Turkish President Recep Tayyip Erdogan will meet Finnish and Swedish leaders to discuss their Nato membership requests at the start of an alliance summit in Madrid.
Nato leaders will urge Mr Erdogan to lift his veto over Finland and Sweden's applications to join the military alliance when they meet in Spain for a three-day summit on Tuesday.
Mr Erdogan will attend talks with the leaders of the two Nordic countries, as well as Nato, Turkish presidential spokesman Ibrahim Kalin said.
The Finnish presidency also confirmed the meeting, tweeting: “President (Sauli) Niinisto will meet tomorrow in Madrid with Turkish President Erdogan, Swedish Prime Minister (Magdalena) Andersson and Nato Secretary General (Jens) Stoltenberg.”
Finland and Sweden’s membership requests and Turkey’s objections are expected to be a central theme of the summit, which runs from June 28 to 30.
They applied for Nato membership in response to Russia's invasion of Ukraine. But the applications have drawn opposition from Turkey, which has been angered by what it says is Helsinki and Stockholm's support for Kurdish militants and arms embargoes on Ankara.
Speaking to broadcaster Haberturk, Mr Kalin said he and deputy foreign minister Sedat Onal would also attend another round of talks with Swedish and Finnish delegations in Brussels on Monday.
“There will be a four-way summit at the leader level with the attendance of our president in Madrid upon the request of the Nato secretary general,” he said.
Mr Kalin said Mr Erdogan attending the talks “does not mean we will take a step back from our position”.
He said Turkey and the Nordic countries had largely agreed on issues and would be in a better position in Madrid if they could agree on them during talks on Monday.
“We have brought negotiations to a certain point,” he said of Monday's discussions. “It is not possible for us to take a step back here.”
But Soner Cagaptay, a Turkey analyst at the Washington Institute think tank, said there was “nearly zero chance” that the issue will be resolved in Madrid.
Mr Erdogan has told Sweden that he has not seen any “tangible” moves to address Turkey’s concerns, his office said.
In a phone conversation with Prime Minister Magdalena Andersson, he called for “binding commitments” from Sweden, as well as a “concrete change of attitude” in the country’s approach to fighting terrorism.
Any Nato membership requires approval of all 30 members of the alliance. Turkey has been a Nato ally for more than 70 years and has the alliance's second biggest army.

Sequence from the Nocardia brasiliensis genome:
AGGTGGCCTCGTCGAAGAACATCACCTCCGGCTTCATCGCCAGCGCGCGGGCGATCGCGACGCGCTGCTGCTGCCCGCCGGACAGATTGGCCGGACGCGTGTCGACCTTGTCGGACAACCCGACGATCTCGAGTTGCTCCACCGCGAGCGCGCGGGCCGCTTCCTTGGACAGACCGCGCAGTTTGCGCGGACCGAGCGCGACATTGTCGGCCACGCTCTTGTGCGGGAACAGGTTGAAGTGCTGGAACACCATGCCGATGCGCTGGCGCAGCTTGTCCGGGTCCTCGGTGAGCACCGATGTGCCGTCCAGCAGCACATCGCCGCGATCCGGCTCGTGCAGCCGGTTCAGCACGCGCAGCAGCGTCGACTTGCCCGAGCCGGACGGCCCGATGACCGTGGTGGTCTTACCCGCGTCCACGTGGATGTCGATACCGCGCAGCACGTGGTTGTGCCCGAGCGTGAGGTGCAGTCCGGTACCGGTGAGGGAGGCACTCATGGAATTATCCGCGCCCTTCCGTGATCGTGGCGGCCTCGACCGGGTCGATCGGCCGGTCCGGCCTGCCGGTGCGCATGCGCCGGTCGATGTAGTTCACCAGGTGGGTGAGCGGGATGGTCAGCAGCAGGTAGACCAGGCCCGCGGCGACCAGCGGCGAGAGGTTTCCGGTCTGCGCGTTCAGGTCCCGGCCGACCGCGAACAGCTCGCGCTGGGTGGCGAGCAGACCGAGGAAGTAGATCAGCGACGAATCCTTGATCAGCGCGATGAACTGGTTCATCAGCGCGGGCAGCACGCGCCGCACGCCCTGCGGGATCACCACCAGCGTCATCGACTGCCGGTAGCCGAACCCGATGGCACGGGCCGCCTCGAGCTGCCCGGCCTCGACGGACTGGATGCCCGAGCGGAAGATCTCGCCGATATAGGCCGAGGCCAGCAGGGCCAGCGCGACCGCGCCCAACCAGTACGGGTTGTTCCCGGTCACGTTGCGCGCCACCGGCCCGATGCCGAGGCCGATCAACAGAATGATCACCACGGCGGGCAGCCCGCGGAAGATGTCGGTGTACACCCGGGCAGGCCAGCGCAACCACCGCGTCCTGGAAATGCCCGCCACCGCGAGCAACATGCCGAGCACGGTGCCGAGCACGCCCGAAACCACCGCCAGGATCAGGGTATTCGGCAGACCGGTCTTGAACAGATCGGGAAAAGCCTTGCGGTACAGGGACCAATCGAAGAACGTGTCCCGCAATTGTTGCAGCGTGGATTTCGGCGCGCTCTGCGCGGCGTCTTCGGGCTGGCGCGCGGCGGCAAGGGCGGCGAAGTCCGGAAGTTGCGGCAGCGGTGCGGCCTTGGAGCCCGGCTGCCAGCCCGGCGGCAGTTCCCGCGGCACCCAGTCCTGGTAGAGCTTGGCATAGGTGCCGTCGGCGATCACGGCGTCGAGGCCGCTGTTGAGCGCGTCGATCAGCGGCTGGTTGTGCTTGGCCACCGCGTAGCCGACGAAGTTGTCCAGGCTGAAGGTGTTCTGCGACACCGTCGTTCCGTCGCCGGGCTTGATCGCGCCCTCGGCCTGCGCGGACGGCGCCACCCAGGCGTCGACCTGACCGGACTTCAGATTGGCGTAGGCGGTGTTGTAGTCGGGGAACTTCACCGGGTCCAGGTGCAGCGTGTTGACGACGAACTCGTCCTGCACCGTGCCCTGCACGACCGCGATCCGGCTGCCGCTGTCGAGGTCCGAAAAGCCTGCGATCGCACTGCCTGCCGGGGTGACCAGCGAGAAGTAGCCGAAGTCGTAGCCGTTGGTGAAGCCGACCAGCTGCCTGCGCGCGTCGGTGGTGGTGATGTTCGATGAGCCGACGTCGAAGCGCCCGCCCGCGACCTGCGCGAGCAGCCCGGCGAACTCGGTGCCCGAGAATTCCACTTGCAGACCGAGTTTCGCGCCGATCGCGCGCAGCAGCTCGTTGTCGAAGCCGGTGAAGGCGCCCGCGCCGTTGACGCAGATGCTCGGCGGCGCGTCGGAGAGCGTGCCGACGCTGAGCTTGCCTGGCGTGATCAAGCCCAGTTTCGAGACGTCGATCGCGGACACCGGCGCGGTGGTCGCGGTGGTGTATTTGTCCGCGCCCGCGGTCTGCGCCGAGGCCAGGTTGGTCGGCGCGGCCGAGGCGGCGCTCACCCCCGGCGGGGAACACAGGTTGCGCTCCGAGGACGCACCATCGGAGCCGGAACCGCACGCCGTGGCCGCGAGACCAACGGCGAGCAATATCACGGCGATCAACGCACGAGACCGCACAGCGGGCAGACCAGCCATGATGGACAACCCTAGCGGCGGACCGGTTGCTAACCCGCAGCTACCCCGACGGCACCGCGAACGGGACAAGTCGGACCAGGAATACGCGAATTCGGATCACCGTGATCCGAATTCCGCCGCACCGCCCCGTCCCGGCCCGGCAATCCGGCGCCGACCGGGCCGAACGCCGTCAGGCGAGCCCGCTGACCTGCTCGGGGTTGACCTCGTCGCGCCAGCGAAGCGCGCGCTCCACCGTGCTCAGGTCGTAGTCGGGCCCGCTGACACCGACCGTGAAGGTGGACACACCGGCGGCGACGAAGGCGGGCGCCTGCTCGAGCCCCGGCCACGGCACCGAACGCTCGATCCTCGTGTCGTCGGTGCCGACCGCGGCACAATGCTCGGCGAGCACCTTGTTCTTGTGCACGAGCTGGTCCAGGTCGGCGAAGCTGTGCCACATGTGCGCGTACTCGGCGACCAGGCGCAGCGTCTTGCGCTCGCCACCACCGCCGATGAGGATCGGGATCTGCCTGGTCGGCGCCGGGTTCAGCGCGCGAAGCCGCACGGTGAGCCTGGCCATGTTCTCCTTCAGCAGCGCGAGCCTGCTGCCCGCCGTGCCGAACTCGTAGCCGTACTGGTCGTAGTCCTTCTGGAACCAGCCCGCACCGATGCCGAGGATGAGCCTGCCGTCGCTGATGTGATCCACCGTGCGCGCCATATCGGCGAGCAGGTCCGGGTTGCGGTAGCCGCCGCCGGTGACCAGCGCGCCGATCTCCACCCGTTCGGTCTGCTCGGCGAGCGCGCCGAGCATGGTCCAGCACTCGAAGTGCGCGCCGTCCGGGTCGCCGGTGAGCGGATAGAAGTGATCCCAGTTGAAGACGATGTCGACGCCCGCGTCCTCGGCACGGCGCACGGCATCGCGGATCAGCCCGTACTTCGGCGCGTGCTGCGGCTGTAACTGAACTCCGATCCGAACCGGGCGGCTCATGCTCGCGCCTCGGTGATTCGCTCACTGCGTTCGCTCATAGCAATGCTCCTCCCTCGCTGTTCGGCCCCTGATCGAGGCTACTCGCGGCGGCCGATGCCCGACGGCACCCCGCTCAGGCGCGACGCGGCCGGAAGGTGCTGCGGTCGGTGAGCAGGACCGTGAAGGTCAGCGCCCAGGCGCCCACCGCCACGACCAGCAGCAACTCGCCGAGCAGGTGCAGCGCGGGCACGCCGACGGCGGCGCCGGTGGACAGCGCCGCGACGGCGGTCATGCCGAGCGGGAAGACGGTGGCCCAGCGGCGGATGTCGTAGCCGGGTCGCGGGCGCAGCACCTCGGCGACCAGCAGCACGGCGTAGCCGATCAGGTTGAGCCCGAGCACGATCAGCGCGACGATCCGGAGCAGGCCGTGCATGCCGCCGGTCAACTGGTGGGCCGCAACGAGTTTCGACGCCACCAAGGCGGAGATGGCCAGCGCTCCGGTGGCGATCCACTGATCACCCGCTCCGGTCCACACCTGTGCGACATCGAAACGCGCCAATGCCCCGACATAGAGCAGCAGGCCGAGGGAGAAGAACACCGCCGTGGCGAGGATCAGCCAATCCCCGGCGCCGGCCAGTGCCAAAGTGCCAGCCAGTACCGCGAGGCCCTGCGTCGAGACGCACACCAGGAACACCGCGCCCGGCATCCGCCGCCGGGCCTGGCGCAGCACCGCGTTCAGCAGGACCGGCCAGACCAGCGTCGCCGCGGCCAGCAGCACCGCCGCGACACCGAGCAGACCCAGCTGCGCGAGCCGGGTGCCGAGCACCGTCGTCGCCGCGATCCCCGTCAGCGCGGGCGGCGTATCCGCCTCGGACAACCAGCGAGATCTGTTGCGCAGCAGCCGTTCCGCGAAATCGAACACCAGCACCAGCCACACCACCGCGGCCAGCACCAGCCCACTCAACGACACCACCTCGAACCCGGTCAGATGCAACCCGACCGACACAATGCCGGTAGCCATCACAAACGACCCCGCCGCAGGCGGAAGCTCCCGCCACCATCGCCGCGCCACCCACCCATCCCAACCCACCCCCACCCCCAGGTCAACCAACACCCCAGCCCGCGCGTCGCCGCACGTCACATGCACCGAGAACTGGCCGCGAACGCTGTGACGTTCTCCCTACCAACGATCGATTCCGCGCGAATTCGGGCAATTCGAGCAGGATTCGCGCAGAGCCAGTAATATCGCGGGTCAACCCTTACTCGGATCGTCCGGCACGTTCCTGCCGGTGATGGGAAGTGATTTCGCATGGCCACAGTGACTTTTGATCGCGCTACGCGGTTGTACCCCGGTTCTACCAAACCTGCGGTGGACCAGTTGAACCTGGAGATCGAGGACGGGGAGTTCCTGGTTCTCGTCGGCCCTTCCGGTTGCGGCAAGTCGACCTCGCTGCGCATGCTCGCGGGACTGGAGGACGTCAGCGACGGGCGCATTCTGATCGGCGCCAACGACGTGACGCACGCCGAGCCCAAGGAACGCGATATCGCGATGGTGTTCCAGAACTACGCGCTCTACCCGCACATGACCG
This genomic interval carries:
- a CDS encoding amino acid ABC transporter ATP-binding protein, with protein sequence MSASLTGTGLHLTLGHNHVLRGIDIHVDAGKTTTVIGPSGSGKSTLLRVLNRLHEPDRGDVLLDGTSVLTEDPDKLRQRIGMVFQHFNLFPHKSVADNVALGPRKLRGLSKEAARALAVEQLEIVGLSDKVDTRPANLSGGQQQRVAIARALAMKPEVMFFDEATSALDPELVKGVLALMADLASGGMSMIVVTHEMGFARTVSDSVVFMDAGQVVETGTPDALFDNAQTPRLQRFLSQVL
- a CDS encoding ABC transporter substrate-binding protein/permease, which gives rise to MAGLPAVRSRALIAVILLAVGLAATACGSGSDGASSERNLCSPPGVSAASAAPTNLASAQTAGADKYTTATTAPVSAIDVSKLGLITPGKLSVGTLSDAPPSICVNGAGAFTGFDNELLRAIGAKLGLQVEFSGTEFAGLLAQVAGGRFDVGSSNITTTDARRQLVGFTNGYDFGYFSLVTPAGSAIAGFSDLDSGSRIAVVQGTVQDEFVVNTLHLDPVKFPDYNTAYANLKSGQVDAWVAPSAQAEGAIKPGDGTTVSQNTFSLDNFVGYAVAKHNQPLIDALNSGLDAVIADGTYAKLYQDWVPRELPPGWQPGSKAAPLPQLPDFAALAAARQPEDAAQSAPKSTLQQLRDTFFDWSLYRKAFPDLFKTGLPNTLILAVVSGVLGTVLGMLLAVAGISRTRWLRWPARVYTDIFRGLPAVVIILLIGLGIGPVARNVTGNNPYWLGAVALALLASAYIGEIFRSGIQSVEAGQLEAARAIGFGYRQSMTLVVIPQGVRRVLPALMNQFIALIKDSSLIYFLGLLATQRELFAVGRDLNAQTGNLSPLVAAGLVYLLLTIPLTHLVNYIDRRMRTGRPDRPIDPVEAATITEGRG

On the agenda
At the summit, leaders also hope to agree to provide more military aid to Ukraine, increase joint defence spending, cement a new resolve to tackle China's military rise and put more troops on standby to defend the Baltic region.
Taking place in the shadow of Russia's war in Ukraine, the Madrid gathering comes at a pivotal moment for the transatlantic relationship after failures in Afghanistan and internal discord during the era of former US president Donald Trump, who threatened to pull Washington out of the nuclear alliance.
Although British and US officials have advised against a Baltic request for permanent multinational forces in the region, the summit is likely to settle on a compromise of promising rapid reinforcements.
Germany has said it will put more troops at the ready to defend Lithuania should Russia seek to seize Nato territory and Britain is expected to do the same for Estonia, while Latvia is looking to Canada to pledge more soldiers there.
Mr Stoltenberg on Monday told the Financial Times that Nato would “significantly reinforce” its defences in eastern Europe.
“We never share the details of operational plans,” he said. “But I can assure you that we have been able to protect countries bordering Russia for decades, adjusting our presence in light of the threat assessment. We have done that before and we will do it again.”
Spain, whose King Felipe VI will host a dinner for leaders, is also pushing for more Nato focus on the southern flank to address migration and militant groups in the Sahel region of Africa.
The leaders of Australia, New Zealand, Japan and South Korea are expected to attend part of the Madrid summit, part of a broader US strategy for a more assertive western presence in the Indo-Pacific region to counter China.